Academic journal article New England Reading Association Journal

From the Ground Up: Improving Student Writing through Teacher Collaboration

Academic journal article New England Reading Association Journal

From the Ground Up: Improving Student Writing through Teacher Collaboration

Article excerpt

School have demonstrated time and again that it is much easier to initiate change than to sustain it to fruition. Until changes become so entrenched that they represent part of "the way we do things around here," they are extremely fragile and subject to regression.

-Dufour and Eaker, 1999, p. 105-

Few school reforms are initiated by teachers. Most change is made top down and not fully understood and/or embraced by the teachers, making the reform "fragile and subject to regression." However, when teachers initiate the change and are in charge of sustaining the practice, it is more likely to become "part of the way things are done around here."

Listen to the voices of teachers at the William Allen School in Rochester, New Hampshire, when they initiated a study group that led to sustained changes in their teaching of writing. These teachers faced a long list of scripted programs, state mandates, and the district's required six writing prompts a year. It's a dilemma many writing teachers can relate to: how to fit it all in and yet, not compromise what they believe is important in teaching authentic writing and building habits of lifelong literacy. With the support of their principal, they decided to form a study group to tackle this dilemma together.

The Allen School has participated in the University of New Hampshire's Learning Through Teaching (LTT) program, an in-service course offered through the English Department. For several years, university consultants have worked with the teachers in their classrooms to plan and implement a writers workshop. A goal of the LTT program is to empower teachers to tackle issues in teaching English and language arts by forming collégial groups. Even after the university partnership concluded, this group continued the conversation. It is a group that includes novice teachers as well as some with as many as 35 years of experience. They are special education and classroom teachers spanning grades K-5. Inspired by the reading and discussion of Wondrous Words: Writers and Writing in the Elementary Classroom by Katie Wood Ray (1999) and Writing Workshop: The Essential Guide by Ralph J. Fletcher and JoAnn Portalupi (2001), they set out to discover ways to help their students read like writers and to bring choice and voice back into their writers workshop. To do this the teachers made lists of titles of both professional and children's literature; they set up a schedule to meet after school twice a month to share findings; they each chose picture books and YA books to determine how to use them as a mentor text; and they each kept a log on goals and what happened in their classrooms.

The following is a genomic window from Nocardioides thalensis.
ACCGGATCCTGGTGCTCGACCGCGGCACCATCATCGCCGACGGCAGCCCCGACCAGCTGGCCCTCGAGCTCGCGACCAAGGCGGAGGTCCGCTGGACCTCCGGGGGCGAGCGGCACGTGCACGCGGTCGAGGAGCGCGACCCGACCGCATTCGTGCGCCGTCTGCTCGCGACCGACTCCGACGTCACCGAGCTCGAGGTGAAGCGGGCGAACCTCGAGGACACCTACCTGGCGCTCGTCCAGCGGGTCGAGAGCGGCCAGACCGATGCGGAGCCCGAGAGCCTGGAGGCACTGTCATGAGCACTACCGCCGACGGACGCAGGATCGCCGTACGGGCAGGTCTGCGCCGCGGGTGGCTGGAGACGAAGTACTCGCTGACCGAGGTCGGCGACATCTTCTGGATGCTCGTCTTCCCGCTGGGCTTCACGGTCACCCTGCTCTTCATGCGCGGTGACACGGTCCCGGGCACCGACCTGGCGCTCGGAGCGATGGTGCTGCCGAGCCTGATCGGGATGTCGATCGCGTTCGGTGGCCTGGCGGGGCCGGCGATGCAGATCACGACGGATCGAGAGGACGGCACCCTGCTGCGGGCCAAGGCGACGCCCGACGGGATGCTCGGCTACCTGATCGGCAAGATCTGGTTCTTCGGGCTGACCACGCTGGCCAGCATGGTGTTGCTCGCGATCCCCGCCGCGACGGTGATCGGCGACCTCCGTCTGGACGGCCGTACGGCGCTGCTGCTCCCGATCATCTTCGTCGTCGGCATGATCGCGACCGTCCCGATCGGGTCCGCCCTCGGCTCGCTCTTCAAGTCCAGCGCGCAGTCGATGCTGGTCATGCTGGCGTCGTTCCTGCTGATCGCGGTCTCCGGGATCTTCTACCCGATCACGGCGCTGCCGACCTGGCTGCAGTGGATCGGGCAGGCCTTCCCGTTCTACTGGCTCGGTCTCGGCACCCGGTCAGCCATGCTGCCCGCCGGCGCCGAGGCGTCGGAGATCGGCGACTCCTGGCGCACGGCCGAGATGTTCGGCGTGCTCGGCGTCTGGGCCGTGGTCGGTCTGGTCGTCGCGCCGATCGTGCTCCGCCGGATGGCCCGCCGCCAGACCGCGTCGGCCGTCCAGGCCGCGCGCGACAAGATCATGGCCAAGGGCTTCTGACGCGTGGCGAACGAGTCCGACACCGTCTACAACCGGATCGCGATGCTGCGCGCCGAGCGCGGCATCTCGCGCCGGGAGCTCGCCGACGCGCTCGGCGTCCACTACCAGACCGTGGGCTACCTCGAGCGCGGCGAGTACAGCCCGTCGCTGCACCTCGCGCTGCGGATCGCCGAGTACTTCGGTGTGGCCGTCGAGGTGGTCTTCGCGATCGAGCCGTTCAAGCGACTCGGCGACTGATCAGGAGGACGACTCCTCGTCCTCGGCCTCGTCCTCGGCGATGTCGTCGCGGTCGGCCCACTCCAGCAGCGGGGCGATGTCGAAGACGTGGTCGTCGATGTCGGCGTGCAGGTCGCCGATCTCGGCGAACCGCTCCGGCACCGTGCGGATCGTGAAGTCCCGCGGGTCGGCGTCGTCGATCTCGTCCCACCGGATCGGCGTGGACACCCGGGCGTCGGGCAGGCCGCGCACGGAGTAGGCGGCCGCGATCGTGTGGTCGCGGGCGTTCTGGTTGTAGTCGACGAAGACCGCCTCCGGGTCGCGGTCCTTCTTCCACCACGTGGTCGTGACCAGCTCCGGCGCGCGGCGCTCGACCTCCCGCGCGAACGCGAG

In this article, Louise Wrobleski, a consultant from the University of New Hampshire narrates the conversations between teachers during after school meetings. She invites the readers to eavesdrop on the teachers' thoughts as well as read the reflective emails they sent her to learn how they made sustained changes in their teaching of writing.

Melissa - first and second grade looping teacher Melissa reads Byrd Baylor's (1995) I'm in Charge of Celebrations and she notices how the author talks to the reader - "Friend, I will tell you...." She thought: "This is a strategy my students might want to try in their writing. The author-reader conversations act like thought-shots for the writer. The placement of the words on page, made to look like a poem, is an example of just one of the decisions a writer can make." Melissa wants her young writers to know that:

* Writers make decisions.

* Author/reader conversations act like thought shots.

* Placement of words on the page can enhance the writing.

Melissa writes:

When I introduced writers workshop to my first grade classroom, I asked my students who thought of themselves as writers. Only a few students raised their hands. Throughout the remainder ofthat day, we discussed what a writer is and what a writer does. When the rest of my students learned that a writer is someone who writes down their thoughts and ideas, they quickly changed their minds to identify themselves as writers. …

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